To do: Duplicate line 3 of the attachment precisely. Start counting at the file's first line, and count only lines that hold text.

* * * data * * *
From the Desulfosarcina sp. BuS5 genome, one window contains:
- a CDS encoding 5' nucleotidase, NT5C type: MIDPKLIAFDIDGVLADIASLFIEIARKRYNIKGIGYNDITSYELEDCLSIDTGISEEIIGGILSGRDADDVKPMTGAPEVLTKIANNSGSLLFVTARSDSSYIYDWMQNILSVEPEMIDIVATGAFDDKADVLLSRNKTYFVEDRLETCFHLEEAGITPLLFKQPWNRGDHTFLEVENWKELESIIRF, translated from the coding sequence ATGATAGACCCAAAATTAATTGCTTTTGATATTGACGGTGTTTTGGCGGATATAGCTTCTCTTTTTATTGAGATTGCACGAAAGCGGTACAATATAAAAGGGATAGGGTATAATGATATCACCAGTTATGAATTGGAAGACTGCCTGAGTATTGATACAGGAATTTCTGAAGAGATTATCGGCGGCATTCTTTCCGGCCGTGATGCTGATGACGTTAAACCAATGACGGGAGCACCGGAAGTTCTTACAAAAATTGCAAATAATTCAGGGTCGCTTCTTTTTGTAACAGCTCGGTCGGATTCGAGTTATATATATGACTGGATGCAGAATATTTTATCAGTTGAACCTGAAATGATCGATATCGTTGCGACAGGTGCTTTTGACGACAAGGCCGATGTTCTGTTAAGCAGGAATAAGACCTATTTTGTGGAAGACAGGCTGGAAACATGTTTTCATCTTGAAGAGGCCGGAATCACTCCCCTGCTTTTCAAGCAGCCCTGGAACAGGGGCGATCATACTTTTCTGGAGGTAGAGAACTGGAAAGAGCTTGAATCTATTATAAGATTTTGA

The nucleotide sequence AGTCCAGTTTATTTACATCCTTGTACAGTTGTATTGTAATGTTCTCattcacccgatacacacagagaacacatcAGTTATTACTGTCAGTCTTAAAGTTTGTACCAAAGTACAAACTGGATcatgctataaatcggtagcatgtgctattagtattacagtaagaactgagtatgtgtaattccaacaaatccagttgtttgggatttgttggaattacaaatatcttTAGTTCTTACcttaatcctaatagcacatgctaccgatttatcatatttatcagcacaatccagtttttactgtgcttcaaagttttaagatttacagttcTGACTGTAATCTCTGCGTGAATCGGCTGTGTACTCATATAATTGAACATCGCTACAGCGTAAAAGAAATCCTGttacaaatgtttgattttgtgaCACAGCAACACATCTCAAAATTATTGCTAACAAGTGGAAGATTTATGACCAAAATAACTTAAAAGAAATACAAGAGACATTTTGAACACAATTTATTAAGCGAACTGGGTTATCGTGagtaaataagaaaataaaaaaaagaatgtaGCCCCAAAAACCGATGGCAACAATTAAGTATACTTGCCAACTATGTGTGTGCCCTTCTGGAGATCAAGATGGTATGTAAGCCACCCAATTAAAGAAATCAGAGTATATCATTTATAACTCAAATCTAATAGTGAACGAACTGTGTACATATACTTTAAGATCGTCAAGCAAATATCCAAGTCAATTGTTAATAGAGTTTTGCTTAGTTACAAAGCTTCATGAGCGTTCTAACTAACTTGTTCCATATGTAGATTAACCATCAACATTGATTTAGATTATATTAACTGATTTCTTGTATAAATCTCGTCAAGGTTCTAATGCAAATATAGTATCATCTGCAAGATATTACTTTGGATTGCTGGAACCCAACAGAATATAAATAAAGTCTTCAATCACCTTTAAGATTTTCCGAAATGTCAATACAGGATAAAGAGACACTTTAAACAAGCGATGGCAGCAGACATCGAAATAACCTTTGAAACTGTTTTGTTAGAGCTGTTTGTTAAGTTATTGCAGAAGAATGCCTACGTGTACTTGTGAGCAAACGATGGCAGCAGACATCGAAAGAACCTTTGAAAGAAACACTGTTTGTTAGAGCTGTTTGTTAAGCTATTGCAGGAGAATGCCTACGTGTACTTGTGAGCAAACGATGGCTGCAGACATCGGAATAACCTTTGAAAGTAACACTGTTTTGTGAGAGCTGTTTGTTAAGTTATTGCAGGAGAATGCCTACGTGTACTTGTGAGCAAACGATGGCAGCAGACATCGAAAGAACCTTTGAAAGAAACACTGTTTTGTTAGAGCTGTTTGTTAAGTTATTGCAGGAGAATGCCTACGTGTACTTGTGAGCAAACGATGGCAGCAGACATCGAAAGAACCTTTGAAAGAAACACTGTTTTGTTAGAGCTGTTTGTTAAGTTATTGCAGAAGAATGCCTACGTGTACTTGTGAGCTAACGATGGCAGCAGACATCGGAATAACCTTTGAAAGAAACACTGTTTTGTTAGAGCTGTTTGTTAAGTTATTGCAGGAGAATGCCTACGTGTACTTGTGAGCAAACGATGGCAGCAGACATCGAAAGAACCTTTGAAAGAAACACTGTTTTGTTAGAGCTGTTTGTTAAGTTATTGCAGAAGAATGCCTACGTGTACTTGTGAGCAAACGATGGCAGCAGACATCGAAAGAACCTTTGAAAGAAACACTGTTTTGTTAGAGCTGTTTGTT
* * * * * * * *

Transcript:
The nucleotide sequence AGTCCAGTTTATTTACATCCTTGTACAGTTGTATTGTAATGTTCTCattcacccgatacacacagagaacacatcAGTTATTACTGTCAGTCTTAAAGTTTGTACCAAAGTACAAACTGGATcatgctataaatcggtagcatgtgctattagtattacagtaagaactgagtatgtgtaattccaacaaatccagttgtttgggatttgttggaattacaaatatcttTAGTTCTTACcttaatcctaatagcacatgctaccgatttatcatatttatcagcacaatccagtttttactgtgcttcaaagttttaagatttacagttcTGACTGTAATCTCTGCGTGAATCGGCTGTGTACTCATATAATTGAACATCGCTACAGCGTAAAAGAAATCCTGttacaaatgtttgattttgtgaCACAGCAACACATCTCAAAATTATTGCTAACAAGTGGAAGATTTATGACCAAAATAACTTAAAAGAAATACAAGAGACATTTTGAACACAATTTATTAAGCGAACTGGGTTATCGTGagtaaataagaaaataaaaaaaagaatgtaGCCCCAAAAACCGATGGCAACAATTAAGTATACTTGCCAACTATGTGTGTGCCCTTCTGGAGATCAAGATGGTATGTAAGCCACCCAATTAAAGAAATCAGAGTATATCATTTATAACTCAAATCTAATAGTGAACGAACTGTGTACATATACTTTAAGATCGTCAAGCAAATATCCAAGTCAATTGTTAATAGAGTTTTGCTTAGTTACAAAGCTTCATGAGCGTTCTAACTAACTTGTTCCATATGTAGATTAACCATCAACATTGATTTAGATTATATTAACTGATTTCTTGTATAAATCTCGTCAAGGTTCTAATGCAAATATAGTATCATCTGCAAGATATTACTTTGGATTGCTGGAACCCAACAGAATATAAATAAAGTCTTCAATCACCTTTAAGATTTTCCGAAATGTCAATACAGGATAAAGAGACACTTTAAACAAGCGATGGCAGCAGACATCGAAATAACCTTTGAAACTGTTTTGTTAGAGCTGTTTGTTAAGTTATTGCAGAAGAATGCCTACGTGTACTTGTGAGCAAACGATGGCAGCAGACATCGAAAGAACCTTTGAAAGAAACACTGTTTGTTAGAGCTGTTTGTTAAGCTATTGCAGGAGAATGCCTACGTGTACTTGTGAGCAAACGATGGCTGCAGACATCGGAATAACCTTTGAAAGTAACACTGTTTTGTGAGAGCTGTTTGTTAAGTTATTGCAGGAGAATGCCTACGTGTACTTGTGAGCAAACGATGGCAGCAGACATCGAAAGAACCTTTGAAAGAAACACTGTTTTGTTAGAGCTGTTTGTTAAGTTATTGCAGGAGAATGCCTACGTGTACTTGTGAGCAAACGATGGCAGCAGACATCGAAAGAACCTTTGAAAGAAACACTGTTTTGTTAGAGCTGTTTGTTAAGTTATTGCAGAAGAATGCCTACGTGTACTTGTGAGCTAACGATGGCAGCAGACATCGGAATAACCTTTGAAAGAAACACTGTTTTGTTAGAGCTGTTTGTTAAGTTATTGCAGGAGAATGCCTACGTGTACTTGTGAGCAAACGATGGCAGCAGACATCGAAAGAACCTTTGAAAGAAACACTGTTTTGTTAGAGCTGTTTGTTAAGTTATTGCAGAAGAATGCCTACGTGTACTTGTGAGCAAACGATGGCAGCAGACATCGAAAGAACCTTTGAAAGAAACACTGTTTTGTTAGAGCTGTTTGTT